As we approach the alpha launch of Scripto with the Papers of the War Department, 1784-1800 project, it seems appropriate to step back and consider why we at CHNM would be interested in building a tool to facilitate the crowdsourcing of documentary transcription.
A survey of the current landscape in public history, archive, and museum projects suggests that a tide of interest in crowdsourcing is building in the community. Just recently, the participants in the Digital Humanities API Workshop at the Maryland Institute for Technology in the Humanities produced an excellent summary of recent work and current needs. The list of projects launched recently is long and includes projects such as:
This ecosystem of relate projects all draw up on the interest and enthusiasm of members of the general public to advance the work of important intellectual ventures. In a sense, the participants in these projects work to support Clay Shirky’s thesis in Cognitive Surplus (2010) that new media is allowing individuals to redirect their free time away from passive consumption of media to active participation in social and cultural ventures that can be harness in positive ways. Shirky’s work is somewhat utopian, but we at CHNM share his enthusiasm for the possibilities that community-wide collaboration might have for our work in public history.
Our enthusiasm for community participation in public history comes from the mission of the Center, which includes using “digital media and computer technology to democratize history—to incorporate multiple voices, reach diverse audiences, and encourage popular participation in presenting and preserving the past.” This impulse to provide open access to historical materials and to build open source tools also includes an interest in welcoming the wider public to join us in our work. In 1998 CHNM founder Roy Rosenzweig entitled his closing thoughts of The Presence of the Past (co-authored with David Thelen) “Everyone a Historian,” in an effort to indicate the very complex interpretations individuals who are not professional historians make of their encounters with history. We wish to encourage this historical work by providing everyone with access to historical materials and opportunities to participate in the work of history.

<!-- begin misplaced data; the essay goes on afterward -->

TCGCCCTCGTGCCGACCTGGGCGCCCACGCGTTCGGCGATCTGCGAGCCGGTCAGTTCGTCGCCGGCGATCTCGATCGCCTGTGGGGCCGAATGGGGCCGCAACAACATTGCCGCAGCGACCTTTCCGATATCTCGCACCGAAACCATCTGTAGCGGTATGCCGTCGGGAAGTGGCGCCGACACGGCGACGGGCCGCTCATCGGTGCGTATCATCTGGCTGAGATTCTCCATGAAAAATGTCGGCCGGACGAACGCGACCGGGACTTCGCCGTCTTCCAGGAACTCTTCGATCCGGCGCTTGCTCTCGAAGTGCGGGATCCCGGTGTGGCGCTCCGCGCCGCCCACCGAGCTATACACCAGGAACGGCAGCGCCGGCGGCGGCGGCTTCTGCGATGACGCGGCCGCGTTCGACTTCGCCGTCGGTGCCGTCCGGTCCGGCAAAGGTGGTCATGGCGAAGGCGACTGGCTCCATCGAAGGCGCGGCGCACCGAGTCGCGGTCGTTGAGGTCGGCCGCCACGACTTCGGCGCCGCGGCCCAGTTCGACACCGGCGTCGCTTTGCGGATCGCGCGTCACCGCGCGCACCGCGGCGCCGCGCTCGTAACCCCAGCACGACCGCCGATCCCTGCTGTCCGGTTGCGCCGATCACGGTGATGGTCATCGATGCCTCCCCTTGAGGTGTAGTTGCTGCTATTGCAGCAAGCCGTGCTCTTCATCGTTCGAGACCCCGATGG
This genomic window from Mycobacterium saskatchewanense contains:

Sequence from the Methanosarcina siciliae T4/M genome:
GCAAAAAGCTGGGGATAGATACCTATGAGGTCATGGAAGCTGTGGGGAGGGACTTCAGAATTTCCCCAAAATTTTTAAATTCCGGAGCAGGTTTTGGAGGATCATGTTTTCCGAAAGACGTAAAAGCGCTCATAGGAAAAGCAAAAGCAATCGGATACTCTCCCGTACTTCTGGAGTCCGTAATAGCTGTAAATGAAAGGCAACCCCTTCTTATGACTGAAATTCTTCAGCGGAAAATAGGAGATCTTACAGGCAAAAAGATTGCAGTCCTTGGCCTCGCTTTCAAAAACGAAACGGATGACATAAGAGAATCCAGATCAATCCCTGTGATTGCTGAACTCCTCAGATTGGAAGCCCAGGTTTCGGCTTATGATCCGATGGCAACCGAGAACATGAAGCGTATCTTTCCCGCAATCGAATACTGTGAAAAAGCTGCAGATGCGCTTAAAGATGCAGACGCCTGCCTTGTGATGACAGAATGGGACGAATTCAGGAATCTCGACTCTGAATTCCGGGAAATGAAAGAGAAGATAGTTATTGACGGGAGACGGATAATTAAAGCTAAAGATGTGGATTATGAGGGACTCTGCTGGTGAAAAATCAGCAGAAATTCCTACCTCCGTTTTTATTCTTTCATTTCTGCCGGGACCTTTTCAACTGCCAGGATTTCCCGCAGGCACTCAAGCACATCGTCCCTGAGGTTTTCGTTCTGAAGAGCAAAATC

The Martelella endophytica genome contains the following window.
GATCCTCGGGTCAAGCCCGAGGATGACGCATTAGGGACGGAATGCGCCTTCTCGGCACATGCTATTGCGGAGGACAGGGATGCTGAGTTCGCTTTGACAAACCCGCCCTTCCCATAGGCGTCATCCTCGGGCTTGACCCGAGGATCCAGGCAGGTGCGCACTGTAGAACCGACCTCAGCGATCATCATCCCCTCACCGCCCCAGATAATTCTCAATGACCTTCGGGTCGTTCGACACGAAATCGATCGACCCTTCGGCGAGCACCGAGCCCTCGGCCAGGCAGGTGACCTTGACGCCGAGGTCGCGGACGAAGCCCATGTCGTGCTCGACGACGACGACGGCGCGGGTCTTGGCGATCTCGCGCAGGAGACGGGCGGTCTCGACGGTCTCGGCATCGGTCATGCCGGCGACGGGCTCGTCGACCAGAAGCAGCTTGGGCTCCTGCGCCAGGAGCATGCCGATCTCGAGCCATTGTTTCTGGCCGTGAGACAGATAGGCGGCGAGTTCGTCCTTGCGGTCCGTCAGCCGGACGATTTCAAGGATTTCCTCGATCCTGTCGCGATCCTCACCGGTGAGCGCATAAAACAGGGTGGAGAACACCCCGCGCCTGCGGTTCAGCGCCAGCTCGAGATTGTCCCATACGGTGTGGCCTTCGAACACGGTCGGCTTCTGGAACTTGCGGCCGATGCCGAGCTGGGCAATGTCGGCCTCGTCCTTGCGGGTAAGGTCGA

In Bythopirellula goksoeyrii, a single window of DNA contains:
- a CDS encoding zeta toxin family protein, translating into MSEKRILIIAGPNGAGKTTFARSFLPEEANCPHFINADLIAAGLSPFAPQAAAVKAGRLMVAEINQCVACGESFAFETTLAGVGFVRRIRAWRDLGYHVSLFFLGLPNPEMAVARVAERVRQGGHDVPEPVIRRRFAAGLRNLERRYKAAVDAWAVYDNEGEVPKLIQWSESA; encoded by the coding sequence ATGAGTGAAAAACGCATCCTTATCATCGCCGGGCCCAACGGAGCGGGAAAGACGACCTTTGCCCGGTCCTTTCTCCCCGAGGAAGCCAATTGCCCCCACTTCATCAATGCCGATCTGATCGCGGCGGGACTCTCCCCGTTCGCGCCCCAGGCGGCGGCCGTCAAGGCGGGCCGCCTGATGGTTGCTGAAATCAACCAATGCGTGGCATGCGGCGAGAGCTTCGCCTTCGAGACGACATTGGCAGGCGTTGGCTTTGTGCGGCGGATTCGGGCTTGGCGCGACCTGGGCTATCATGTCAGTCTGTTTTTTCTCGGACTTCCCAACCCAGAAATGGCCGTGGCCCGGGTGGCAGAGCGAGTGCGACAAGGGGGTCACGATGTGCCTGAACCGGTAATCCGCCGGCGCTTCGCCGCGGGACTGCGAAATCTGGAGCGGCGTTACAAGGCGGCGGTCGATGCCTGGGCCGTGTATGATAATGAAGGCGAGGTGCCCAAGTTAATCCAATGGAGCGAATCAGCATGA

In addition to these general goals for members of the interested public, we have several specific goals for Scripto and its role in crowdsourcing documentary transcription for documentary editors.
- For digital documentary projects, Scripto will allow users to provide text that is essential to improving the function of the archive’s search engine and the ability for users to locate the materials they need. As such we are not looking for perfect transcriptions, but rather the progressive improvement that users can provide over time. All of the text contributed by the crowd will provide more data to search, and will allow users to pursue topics and interests that might not be represented in the metadata created by project editors.
- For documentary projects with the fiscal resources for professional transcriptions, we hope that this initial and imperfect transcription data will provide project editors with a first pass from which they can build more robust transcriptions for scholarly editions. To some small degree, user contributed transcriptions will allow projects to reallocate resources toward the value-added materials they bring to scholarly editions in the form of annotations, glossaries, and other contextual elements.
- The landscape of documents that user choose to transcribe will provide documentary editors with vital insights about the topics and elements of their archives that are of interest to users. This information is central to informing future efforts at outreach and to prioritizing site enhancements, such as teaching materials and digital exhibits.
- Opening up an archive to crowdsourced transcription provides projects with an opportunity to think seriously about fostering and maintaining a vibrant community of users. Public history is meant to be public, and Scripto will help editors focus on seeking out interested users for their important holdings.
In the end, our work on Scripto and its implementation with the Papers of the War Department is an experiment in pursuing these goals. Eventually, editors from other digital documentary projects may wish to customized or extend Scripto’s functionality to serve the needs of their users and their collections, but these four essential goals will remain consistent across projects. As a free and open source tool, we have designed Scripto to be light-weight, flexible, and modular so that it represents a simple step forward for documentary editors.
[Cross-posted from the Scripto blog.]